Saturday, September 1st, 2007
8-year-old Celina girl's call to 911 likely saves her mom's life
By Margie Wuebker
Getting help in an emergency is as easy as reaching for a phone and pushing the. . .
MONTEZUMA - Ask Kaylee Stienecker how to save a life and the Celina East Elementary School third-grader quickly responds, "Call 911."
That's exactly what the precocious 8-year-old did after being unable to rouse her mother the night of Aug. 9.
Kathy "Kat" Stienecker had been lying on the couch battling a headache and an upset stomach as a television movie played in the background. At some point, the 43-year-old woman sat up and then got to her feet before collapsing onto the carpeted floor.
"I tried to wake her," Kaylee says. "She wouldn't talk or anything."
With her father at work and no one else around, the girl remembered instructions her mother offered years ago - "If something bad ever happens, call 911 right away." She left her mother's side just long enough to get the cordless phone.
Dispatcher Kelly Westgerdes fielded the call shortly after 6:30 p.m. Concern clearly registered in the child's soft spoken plea for help.
"My mom's on the floor and she won't move," Kaylee said. "I'm scared."
Westgerdes, a 13-year employee of the Mercer County Sheriff's Office, dispatched an ambulance and then turned her attention to the young caller.
"The lady told me to stay calm and help would be here in a few minutes," Kaylee recalls. "She asked me to stay on the line and I did until the siren came real close. I was kinda happy to hear it because people in the ambulance could help my mom."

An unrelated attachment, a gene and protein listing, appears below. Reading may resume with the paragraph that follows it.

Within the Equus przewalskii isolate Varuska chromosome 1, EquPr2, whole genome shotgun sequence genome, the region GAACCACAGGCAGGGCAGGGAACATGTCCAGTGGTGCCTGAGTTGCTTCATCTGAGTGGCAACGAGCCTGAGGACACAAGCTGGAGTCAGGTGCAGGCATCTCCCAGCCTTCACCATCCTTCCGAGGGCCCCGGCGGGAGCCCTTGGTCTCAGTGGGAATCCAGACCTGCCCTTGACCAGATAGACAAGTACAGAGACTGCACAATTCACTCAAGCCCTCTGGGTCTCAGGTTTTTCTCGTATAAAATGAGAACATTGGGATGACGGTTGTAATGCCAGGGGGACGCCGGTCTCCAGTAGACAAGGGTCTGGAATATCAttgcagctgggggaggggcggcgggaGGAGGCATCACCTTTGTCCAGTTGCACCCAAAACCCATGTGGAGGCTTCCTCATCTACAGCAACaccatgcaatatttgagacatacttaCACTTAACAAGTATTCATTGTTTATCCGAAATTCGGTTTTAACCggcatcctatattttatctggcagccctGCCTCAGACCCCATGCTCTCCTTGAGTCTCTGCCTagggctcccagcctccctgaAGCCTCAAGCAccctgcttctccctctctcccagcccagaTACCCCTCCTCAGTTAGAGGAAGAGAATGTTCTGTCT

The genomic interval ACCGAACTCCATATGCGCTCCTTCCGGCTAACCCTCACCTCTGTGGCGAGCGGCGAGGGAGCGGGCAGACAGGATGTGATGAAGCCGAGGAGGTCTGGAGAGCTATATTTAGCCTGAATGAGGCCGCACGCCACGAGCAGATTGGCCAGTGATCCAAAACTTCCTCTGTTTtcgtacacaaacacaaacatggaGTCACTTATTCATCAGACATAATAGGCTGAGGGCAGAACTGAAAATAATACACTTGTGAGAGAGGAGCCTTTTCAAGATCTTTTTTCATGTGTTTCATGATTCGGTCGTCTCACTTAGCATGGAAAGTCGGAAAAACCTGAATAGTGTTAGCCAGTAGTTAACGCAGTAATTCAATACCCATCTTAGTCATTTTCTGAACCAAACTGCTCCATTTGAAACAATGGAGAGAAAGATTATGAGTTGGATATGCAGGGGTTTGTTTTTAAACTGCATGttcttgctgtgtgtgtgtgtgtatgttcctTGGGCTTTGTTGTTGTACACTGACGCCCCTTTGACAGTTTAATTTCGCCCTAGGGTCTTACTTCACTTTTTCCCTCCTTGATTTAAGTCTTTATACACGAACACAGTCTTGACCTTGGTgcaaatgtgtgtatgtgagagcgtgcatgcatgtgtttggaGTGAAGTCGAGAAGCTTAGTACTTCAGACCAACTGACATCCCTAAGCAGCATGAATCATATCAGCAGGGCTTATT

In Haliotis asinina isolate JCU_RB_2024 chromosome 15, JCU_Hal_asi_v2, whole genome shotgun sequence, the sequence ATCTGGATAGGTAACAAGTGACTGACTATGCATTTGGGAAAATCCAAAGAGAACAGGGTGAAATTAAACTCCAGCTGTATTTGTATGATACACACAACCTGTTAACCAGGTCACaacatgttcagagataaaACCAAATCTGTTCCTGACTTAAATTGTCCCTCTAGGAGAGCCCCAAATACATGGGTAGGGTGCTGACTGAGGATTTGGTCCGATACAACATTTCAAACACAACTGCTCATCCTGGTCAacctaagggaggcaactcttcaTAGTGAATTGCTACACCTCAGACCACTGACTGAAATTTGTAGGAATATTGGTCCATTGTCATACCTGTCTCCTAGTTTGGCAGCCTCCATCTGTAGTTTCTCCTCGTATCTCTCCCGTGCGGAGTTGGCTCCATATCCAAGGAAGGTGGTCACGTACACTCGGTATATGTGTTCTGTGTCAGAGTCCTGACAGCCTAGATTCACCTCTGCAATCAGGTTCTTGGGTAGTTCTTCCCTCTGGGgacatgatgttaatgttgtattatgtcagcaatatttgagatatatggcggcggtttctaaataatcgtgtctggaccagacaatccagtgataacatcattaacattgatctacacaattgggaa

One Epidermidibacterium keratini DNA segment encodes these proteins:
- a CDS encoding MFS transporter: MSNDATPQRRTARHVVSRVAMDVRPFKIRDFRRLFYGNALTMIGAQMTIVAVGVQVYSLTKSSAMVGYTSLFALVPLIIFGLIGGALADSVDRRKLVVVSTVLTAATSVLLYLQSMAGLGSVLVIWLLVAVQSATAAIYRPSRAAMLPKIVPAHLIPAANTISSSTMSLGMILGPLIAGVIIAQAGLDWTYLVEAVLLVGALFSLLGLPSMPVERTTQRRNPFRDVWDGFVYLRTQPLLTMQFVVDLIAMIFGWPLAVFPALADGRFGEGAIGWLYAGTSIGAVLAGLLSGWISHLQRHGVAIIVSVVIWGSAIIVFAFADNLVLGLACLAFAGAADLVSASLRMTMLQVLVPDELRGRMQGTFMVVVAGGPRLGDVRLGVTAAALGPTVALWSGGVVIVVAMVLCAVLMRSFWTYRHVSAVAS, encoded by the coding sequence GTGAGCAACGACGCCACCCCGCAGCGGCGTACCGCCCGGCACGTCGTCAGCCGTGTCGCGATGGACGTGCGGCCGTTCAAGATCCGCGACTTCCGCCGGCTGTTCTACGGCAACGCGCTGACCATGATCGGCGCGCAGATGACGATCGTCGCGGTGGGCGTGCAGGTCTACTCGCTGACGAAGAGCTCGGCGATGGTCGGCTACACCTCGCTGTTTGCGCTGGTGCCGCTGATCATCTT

After opening the door for medics, she picked up the phone and called her dad Mike at Globus Printing in Minster. A deputy responding to the Cottonwood Road address asked neighbors Dave and Elaine Klosterman to stay with the girl as the ambulance left enroute to Mercer County Community Hospital in Coldwater.
Father and daughter later walked into the emergency room hand in hand to learn the doctor suspected a massive stroke. Subsequent tests confirmed the diagnosis.
"I got to see my mom for a little bit but not very long," Kaylee says quietly. "She was awake, but she couldn't talk. I told her I loved her and that I would see her when she felt better. I think that made her happy."
A waiting helicopter flew her mother to Lutheran Hospital in Fort Wayne, Ind.
After nearly two weeks in the intensive care unit, Kathy now is in the rehabilitation department, where she undergoes physical and speech therapy at least 31/2 hours each day. She has regained the ability to swallow and to say a few words, but doctors warn the road to recovery will be long and bumpy. However, they point out she would not have survived without the girl's quick intervention.
Kaylee, who has been staying with paternal grandparents Willard and Norma Stienecker, calls mom daily and visits several times a week bringing stuffed bears from McDonald's Happy Meals to brighten the hospital room.
Mike has developed nerve problems in the interim and doctors have ordered him not to work until things improve. He spends day and night at his wife's bedside assisting with therapy and reading much appreciated get-well cards. Family members are considering the establishment of a fund to help with mounting hospital bills.
Meanwhile, Kaylee longs to share the importance of calling 911 in the event of an emergency with other youths, not just fellow third-graders.
"I'm hoping the principal will let me talk during an assembly," she says. "All kids need to know about this because you never know when something will happen. Hopefully, they will remember to go to the phone for help."
Norma Stienecker listens to her granddaughter with justifiable pride, calling her a miracle child.
"Doctors warned Mike and Kathy years ago they would never have children," she says. "Kaylee was born after their 17th wedding anniversary. Kathy gave her life and God allowed this little girl to return the gift."